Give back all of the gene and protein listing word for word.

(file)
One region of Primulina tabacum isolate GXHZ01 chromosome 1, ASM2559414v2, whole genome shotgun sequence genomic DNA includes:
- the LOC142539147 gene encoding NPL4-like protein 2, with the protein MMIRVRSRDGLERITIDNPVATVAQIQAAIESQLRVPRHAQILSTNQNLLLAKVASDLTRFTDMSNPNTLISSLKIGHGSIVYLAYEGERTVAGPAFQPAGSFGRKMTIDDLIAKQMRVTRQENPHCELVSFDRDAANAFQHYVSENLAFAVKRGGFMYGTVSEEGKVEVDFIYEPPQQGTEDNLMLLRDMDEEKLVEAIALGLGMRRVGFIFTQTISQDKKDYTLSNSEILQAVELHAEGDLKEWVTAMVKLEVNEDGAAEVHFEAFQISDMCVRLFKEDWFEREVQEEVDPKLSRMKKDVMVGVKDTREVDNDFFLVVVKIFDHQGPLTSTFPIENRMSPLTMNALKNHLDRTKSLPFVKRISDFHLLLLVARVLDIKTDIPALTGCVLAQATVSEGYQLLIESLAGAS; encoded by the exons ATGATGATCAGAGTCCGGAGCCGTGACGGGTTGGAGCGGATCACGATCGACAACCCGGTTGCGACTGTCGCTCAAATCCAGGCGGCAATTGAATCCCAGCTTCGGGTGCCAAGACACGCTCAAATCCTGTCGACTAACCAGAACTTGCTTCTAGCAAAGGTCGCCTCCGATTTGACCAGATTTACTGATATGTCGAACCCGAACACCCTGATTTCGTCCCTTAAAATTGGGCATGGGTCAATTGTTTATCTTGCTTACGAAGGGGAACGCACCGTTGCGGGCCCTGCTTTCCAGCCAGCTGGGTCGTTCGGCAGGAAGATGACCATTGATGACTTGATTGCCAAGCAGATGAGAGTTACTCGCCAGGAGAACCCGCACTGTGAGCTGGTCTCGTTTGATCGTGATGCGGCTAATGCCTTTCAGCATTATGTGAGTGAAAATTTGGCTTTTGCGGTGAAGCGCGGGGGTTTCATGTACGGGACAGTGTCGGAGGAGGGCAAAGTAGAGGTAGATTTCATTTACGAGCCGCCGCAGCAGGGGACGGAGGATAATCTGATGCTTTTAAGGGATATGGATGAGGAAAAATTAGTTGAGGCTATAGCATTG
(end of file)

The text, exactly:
One region of Primulina tabacum isolate GXHZ01 chromosome 1, ASM2559414v2, whole genome shotgun sequence genomic DNA includes:
- the LOC142539147 gene encoding NPL4-like protein 2, with the protein MMIRVRSRDGLERITIDNPVATVAQIQAAIESQLRVPRHAQILSTNQNLLLAKVASDLTRFTDMSNPNTLISSLKIGHGSIVYLAYEGERTVAGPAFQPAGSFGRKMTIDDLIAKQMRVTRQENPHCELVSFDRDAANAFQHYVSENLAFAVKRGGFMYGTVSEEGKVEVDFIYEPPQQGTEDNLMLLRDMDEEKLVEAIALGLGMRRVGFIFTQTISQDKKDYTLSNSEILQAVELHAEGDLKEWVTAMVKLEVNEDGAAEVHFEAFQISDMCVRLFKEDWFEREVQEEVDPKLSRMKKDVMVGVKDTREVDNDFFLVVVKIFDHQGPLTSTFPIENRMSPLTMNALKNHLDRTKSLPFVKRISDFHLLLLVARVLDIKTDIPALTGCVLAQATVSEGYQLLIESLAGAS; encoded by the exons ATGATGATCAGAGTCCGGAGCCGTGACGGGTTGGAGCGGATCACGATCGACAACCCGGTTGCGACTGTCGCTCAAATCCAGGCGGCAATTGAATCCCAGCTTCGGGTGCCAAGACACGCTCAAATCCTGTCGACTAACCAGAACTTGCTTCTAGCAAAGGTCGCCTCCGATTTGACCAGATTTACTGATATGTCGAACCCGAACACCCTGATTTCGTCCCTTAAAATTGGGCATGGGTCAATTGTTTATCTTGCTTACGAAGGGGAACGCACCGTTGCGGGCCCTGCTTTCCAGCCAGCTGGGTCGTTCGGCAGGAAGATGACCATTGATGACTTGATTGCCAAGCAGATGAGAGTTACTCGCCAGGAGAACCCGCACTGTGAGCTGGTCTCGTTTGATCGTGATGCGGCTAATGCCTTTCAGCATTATGTGAGTGAAAATTTGGCTTTTGCGGTGAAGCGCGGGGGTTTCATGTACGGGACAGTGTCGGAGGAGGGCAAAGTAGAGGTAGATTTCATTTACGAGCCGCCGCAGCAGGGGACGGAGGATAATCTGATGCTTTTAAGGGATATGGATGAGGAAAAATTAGTTGAGGCTATAGCATTG